Despite the potential for media as a tool for engagement and democracy, the media industry today acts largely as a one-way flow of information and ideas. News, advertising and entertainment reflect only a handful of dominant narratives, and messages countering those narratives are easily shut down by corporations with the money and influence needed to shape the conversation. Major copyright and patent holders can – and do – intimidate those who challenge their products, and a lack of rights awareness combined with a tightly centralized media industry put innovation and freedom of speech in jeopardy.
However, a handful of voices have permeated the mainstream, and demonstrated that it is possible for nuance and dissent to take root and effect broad change. Popular critics like Jon Stewart, W. Kamau Bell and others are using humor and remix to challenge the media industry even while working within it, and a surge in the ethos of self-creation has given rise to the Maker Movement, MOOCs, crowdfunding and more. As a new generation of media producers grows up in these new systems for empowerment, our concepts of what it means to access, control and create media and technology are at a critical moment of shift.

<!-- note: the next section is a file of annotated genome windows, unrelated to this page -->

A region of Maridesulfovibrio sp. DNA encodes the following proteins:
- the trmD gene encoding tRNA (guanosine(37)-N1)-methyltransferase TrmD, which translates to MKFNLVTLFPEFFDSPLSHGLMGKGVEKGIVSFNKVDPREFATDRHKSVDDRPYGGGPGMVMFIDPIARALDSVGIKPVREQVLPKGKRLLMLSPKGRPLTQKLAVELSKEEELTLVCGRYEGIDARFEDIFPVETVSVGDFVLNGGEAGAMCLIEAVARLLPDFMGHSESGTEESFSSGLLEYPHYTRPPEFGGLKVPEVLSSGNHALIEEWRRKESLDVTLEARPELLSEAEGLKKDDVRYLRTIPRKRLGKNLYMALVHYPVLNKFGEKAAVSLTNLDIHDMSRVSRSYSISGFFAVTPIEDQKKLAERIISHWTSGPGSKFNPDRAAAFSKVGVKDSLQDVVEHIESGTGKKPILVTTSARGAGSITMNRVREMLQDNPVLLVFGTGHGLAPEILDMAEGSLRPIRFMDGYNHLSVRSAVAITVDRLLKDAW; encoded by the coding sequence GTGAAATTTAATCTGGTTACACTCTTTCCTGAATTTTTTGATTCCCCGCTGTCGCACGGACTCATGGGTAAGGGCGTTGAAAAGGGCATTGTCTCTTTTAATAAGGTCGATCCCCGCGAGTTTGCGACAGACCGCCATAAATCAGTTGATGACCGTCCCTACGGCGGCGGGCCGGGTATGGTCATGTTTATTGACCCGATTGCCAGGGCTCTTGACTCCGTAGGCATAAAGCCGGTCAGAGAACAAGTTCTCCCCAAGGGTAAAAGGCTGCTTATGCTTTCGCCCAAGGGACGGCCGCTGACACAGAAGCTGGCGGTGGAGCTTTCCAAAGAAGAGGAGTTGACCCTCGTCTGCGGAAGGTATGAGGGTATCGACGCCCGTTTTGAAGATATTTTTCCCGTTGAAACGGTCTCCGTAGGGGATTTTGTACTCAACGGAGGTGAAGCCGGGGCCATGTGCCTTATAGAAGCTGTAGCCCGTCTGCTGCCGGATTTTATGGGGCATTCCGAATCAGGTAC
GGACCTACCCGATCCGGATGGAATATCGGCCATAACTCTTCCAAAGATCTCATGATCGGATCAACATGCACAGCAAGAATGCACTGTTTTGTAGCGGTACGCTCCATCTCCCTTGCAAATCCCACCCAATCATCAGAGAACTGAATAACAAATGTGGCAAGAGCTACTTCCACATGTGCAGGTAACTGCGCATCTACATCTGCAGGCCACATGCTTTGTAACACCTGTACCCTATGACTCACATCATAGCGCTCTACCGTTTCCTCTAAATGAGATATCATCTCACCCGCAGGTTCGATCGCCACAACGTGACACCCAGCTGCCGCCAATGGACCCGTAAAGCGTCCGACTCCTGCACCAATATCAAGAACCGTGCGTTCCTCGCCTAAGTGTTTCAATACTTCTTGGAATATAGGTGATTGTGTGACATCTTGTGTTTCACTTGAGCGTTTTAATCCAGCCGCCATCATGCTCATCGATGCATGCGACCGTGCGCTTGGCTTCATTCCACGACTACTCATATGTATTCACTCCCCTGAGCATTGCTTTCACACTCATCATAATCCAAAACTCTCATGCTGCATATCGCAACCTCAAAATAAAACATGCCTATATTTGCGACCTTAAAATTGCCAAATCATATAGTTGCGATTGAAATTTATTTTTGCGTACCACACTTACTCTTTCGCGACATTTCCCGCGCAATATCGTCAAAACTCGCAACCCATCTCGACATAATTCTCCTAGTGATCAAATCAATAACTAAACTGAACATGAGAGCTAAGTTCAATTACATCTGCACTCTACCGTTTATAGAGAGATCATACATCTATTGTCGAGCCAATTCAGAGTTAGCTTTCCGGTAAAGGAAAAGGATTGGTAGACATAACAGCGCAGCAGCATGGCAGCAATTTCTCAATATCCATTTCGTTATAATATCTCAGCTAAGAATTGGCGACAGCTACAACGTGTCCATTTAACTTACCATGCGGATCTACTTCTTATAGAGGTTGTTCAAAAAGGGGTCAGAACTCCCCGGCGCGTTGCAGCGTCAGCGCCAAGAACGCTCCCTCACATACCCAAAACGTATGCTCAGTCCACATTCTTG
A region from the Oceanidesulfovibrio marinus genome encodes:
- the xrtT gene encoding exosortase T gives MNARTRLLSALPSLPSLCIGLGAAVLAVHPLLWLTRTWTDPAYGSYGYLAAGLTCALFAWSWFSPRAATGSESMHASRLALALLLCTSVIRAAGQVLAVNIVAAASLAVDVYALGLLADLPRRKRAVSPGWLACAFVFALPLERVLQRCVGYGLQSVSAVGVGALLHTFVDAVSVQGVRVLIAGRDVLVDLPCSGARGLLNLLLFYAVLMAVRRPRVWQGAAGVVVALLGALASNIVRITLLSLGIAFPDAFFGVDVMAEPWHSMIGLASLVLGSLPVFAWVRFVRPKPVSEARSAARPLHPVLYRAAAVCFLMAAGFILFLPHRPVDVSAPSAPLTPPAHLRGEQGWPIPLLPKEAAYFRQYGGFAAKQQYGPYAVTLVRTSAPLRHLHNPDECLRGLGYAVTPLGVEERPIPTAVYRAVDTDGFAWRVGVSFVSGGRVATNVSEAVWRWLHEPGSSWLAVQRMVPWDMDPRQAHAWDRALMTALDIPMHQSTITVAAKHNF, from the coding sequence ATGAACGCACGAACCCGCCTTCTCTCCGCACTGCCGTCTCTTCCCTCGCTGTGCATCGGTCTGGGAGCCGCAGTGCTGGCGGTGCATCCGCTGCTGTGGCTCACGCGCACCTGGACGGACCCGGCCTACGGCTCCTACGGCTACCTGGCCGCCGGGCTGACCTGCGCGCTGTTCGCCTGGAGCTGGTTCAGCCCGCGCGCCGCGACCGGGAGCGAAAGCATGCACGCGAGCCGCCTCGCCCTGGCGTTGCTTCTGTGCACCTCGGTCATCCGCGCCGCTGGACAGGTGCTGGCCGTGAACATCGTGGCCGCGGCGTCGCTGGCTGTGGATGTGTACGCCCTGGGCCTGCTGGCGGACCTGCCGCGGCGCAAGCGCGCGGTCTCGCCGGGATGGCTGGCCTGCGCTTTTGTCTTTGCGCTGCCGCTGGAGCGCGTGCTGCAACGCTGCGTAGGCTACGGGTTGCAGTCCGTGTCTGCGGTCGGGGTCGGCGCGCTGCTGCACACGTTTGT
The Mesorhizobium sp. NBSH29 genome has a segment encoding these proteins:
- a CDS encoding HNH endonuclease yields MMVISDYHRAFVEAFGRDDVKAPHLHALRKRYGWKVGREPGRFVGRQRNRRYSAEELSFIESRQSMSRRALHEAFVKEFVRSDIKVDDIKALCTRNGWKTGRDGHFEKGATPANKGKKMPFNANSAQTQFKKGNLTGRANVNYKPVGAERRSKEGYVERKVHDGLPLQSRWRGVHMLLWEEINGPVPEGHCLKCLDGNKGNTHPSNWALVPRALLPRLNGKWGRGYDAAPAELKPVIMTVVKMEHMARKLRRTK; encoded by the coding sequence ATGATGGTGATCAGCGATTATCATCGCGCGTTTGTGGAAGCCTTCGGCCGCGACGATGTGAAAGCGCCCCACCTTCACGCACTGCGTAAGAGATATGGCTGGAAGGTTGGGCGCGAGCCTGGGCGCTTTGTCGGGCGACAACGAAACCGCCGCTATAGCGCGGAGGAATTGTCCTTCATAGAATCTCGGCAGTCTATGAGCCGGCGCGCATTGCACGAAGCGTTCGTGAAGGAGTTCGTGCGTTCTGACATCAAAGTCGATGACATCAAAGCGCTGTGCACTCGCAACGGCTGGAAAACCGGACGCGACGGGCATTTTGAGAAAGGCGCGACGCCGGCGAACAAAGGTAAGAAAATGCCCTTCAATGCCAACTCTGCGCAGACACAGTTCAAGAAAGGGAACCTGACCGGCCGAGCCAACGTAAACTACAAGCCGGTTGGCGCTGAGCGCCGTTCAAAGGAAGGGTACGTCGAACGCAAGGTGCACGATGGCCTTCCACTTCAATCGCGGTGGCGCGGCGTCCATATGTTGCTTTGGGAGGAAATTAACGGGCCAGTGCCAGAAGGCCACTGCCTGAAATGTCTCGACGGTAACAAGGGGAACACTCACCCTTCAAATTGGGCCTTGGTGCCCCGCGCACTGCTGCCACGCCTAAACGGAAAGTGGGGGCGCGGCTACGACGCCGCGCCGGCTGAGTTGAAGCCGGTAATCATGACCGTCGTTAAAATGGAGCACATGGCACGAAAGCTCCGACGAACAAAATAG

In this session, The LAMP’s Emily Long will discuss this sea change in media-making and technology use through the lens of working with low-income communities to create “10,000 little Jon Stewarts,” and what’s next in a venture that confronts how we learn, create and interact with media messages.